It’s far less expensive to archive your email communications with an offsite host taking advantage of their server space. It’s economical and as your storage quota grows, you’ll save thousands of dollars letting your provider invest in resources to service your needs.


What Muppets Mean For Business Communication

In the latest twist in the saga of Greg Smith’s very public departure from Goldman Sachs Group, Reuters reports that the firm is now scouring the company’s internal email in search of the word “muppet.”

In his New York Times op-ed attacking his former employer, Smith alleged that his coworkers there fobbed off bad investments on clients and insulted their intelligence. In particular, he said the firm’s managing directors referred to their clients as muppets—British slang that refers not to Jim Henson’s creations but to stupid people.

The Reuters story reports that the company is reviewing Smith’s allegations, in part by scanning internal emails. That action should serve as a reminder for office workers that nothing they communicate electronically from the office is their private business.

By now, most employees are probably well aware that it’s inadvisable to send an application for a new job on office email or visit inappropriate websites on a company computer. Back in 2007, the American Management Association found that 66 percent of employers monitored their Internet connections and a full 28 percent had fired a worker for inappropriate email use.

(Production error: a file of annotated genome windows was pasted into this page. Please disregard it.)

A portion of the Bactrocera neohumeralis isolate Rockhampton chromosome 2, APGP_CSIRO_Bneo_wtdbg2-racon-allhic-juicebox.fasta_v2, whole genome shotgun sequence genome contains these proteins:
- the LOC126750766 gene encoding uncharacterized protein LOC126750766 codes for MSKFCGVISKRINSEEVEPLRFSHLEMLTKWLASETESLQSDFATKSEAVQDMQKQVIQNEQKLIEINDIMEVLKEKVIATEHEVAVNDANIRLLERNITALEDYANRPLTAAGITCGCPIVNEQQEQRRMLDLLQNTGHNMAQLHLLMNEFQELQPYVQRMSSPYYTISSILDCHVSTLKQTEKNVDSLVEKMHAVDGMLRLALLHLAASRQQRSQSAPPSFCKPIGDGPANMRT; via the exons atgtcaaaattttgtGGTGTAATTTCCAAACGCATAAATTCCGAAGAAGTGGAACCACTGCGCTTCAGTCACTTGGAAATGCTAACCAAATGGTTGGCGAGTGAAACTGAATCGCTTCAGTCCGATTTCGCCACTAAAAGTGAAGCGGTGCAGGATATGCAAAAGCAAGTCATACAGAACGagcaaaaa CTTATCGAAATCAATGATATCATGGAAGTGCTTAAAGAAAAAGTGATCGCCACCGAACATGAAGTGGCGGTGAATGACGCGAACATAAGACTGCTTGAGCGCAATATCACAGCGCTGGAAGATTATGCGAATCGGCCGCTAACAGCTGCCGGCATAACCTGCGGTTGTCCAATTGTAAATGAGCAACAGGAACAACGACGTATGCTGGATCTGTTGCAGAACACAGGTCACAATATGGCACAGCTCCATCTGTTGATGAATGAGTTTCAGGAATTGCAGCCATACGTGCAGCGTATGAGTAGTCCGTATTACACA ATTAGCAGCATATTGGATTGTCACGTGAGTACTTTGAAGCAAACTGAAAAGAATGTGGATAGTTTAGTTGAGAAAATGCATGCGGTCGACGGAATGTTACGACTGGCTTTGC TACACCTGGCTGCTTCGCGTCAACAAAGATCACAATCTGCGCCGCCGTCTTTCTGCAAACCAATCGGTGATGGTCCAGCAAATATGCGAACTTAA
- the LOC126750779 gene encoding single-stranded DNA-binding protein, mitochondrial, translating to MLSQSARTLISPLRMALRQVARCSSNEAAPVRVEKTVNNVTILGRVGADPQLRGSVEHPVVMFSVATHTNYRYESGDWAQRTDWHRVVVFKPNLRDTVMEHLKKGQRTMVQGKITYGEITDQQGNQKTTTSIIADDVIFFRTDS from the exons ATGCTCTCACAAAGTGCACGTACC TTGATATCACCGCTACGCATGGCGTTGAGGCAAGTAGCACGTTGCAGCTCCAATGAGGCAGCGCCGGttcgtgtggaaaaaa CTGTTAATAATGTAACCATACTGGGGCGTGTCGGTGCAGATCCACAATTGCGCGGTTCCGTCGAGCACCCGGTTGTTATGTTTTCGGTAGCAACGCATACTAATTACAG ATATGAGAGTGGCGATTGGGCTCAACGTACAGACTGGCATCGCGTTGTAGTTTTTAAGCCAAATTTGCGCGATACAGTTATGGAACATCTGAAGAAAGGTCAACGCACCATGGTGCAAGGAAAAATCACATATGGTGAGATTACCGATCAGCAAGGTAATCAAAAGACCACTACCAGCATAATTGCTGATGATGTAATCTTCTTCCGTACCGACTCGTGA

But Goldman Sachs’ actions show that workers need to watch what they type even if they’re pretty sure their boss wouldn’t bat an eye at what they’re saying. If a company comes under scrutiny for any reason, there’s a good chance someone will dig into all interoffice communication. Sometimes, it’s an internal investigation like Goldman’s. Other times it’s a political thing—like the way reporters dug through the largely mundane emails from Sarah Palin’s time as governor of Alaska when they were released last year.

The biggest worry for most companies is that they’ll end up in some kind of legal dispute and have an aggressive lawyer wading through their internal emails. They may even get an IT: Azure/AWS consulting company to help pull out messages that the sender and recipient thought had been permanently deleted.

Even failing to archive old messages can be dangerous in a legal battle because it might suggest that the company was trying to hide something.

The question of what to keep out of official business communication can become even more complicated when employees use company laptops or smartphones, or even when they use their own mobile devices for work purposes. Social media also blurs lines since it can be easy to lose track of whether a Twitter handle is a work tool or a vehicle for personal expression.

As with most things, it’s always a good idea to be cautious. At most companies, the best practice is probably to use email for uncontroversial work topics. Off-topic conversation, jokes and—especially—rants about a situation that’s causing problems should be saved for the water cooler or the bar after work.

And if you feel an urge to call a client a muppet, it’s probably a good time to just bite your tongue. After all, that’s what Kermit would do.